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    ABSTRACT: Telomeres can be considered a marker of biological aging. Studies have suggested that telomere shortening may be associated with aging related diseases and also psychiatric disorders.Objectives Investigate whether bipolar disorder (BD) and its clinical specificities are associated with telomere shortening.Methods Eighty-five BD patients and 95 healthy controls were paired for age, sex and educational level. Volunteers were submitted to a psychiatric interview and clinical evaluation. Patients and controls were compared as a whole sample and within specific telomere range (short and long telomeres). Intrapatients group comparison involved type of BD and comorbidities. A Real Time Quantitative PCR was performed in order to verify leukocytes telomere length.ResultsBipolar disorder patients presented shorter telomeres when compared to controls (p<0.001). However, there was no significant difference in telomere length between different BD subtypes. When two groups of patients (long and short telomeres) were compared, only panic disorder showed an association with telomere categories (χ2=6.91; p=0.009; OR=4.27).LimitationsIt was not possible to collect information about time since diagnosis, which limited conclusions regarding BD chronicity and telomere length. Furthermore, medication interference upon telomere length was not controlled.Conclusions Results suggest that BD is associated with reduced telomere length. Also, panic comorbidity may represent an additive risk factor. Understanding aspects that contribute to determination of telomere size in bipolar patients allows us to understand what the impact on telomeres size is, which is a health vulnerability marker.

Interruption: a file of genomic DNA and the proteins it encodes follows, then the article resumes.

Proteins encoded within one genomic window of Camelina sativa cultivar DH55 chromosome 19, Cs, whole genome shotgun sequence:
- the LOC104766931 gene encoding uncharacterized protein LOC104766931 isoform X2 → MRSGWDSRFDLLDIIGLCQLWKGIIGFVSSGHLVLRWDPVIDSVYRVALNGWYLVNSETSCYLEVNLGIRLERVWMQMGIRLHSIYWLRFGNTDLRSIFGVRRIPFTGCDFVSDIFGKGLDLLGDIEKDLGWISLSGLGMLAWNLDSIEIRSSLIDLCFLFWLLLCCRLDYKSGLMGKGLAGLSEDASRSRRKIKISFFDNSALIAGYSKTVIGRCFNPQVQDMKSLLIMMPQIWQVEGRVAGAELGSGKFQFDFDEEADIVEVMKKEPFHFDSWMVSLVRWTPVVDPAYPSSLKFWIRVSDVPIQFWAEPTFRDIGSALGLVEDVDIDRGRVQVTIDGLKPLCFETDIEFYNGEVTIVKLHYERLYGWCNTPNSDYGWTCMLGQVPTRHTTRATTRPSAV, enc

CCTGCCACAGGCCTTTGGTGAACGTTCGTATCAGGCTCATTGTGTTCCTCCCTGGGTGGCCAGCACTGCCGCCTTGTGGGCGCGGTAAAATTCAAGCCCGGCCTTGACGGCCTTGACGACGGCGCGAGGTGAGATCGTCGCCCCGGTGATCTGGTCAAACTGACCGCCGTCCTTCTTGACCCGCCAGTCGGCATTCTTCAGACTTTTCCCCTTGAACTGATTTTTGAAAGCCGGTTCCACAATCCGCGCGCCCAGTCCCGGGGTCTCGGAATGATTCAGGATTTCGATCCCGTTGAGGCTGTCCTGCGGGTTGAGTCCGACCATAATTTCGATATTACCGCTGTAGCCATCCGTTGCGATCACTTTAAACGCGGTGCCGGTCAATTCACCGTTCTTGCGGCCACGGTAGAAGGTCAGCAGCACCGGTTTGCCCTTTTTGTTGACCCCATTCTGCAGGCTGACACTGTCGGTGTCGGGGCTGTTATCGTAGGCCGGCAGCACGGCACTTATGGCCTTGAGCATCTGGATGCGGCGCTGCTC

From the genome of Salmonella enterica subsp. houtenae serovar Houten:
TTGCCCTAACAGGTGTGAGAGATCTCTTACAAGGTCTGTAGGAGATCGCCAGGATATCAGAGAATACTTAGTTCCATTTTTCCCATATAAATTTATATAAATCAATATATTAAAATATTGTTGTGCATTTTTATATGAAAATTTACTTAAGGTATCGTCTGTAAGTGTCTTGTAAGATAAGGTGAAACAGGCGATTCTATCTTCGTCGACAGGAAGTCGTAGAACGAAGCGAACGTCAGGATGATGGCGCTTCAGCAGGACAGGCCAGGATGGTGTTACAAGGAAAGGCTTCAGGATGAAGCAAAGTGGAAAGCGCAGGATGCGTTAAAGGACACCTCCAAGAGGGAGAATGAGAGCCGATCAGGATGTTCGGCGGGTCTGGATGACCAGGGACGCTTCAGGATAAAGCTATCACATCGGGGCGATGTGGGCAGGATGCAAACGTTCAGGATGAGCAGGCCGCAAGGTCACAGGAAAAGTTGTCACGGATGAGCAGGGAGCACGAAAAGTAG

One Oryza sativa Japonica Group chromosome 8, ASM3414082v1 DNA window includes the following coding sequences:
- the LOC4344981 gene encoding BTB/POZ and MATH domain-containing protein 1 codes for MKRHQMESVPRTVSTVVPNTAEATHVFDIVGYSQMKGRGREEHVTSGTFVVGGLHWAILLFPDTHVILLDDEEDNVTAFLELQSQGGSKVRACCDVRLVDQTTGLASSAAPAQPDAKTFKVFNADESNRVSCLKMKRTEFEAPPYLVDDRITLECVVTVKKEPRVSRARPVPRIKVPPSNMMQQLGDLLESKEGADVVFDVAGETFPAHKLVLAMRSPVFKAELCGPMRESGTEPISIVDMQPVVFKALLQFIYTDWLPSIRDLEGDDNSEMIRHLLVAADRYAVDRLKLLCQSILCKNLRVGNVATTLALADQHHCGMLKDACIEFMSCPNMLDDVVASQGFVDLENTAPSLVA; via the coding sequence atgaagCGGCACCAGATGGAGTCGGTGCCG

Journal of Affective Disorders 10/2014; 172. DOI:10.1016/j.jad.2014.09.043 · 3.38 Impact Factor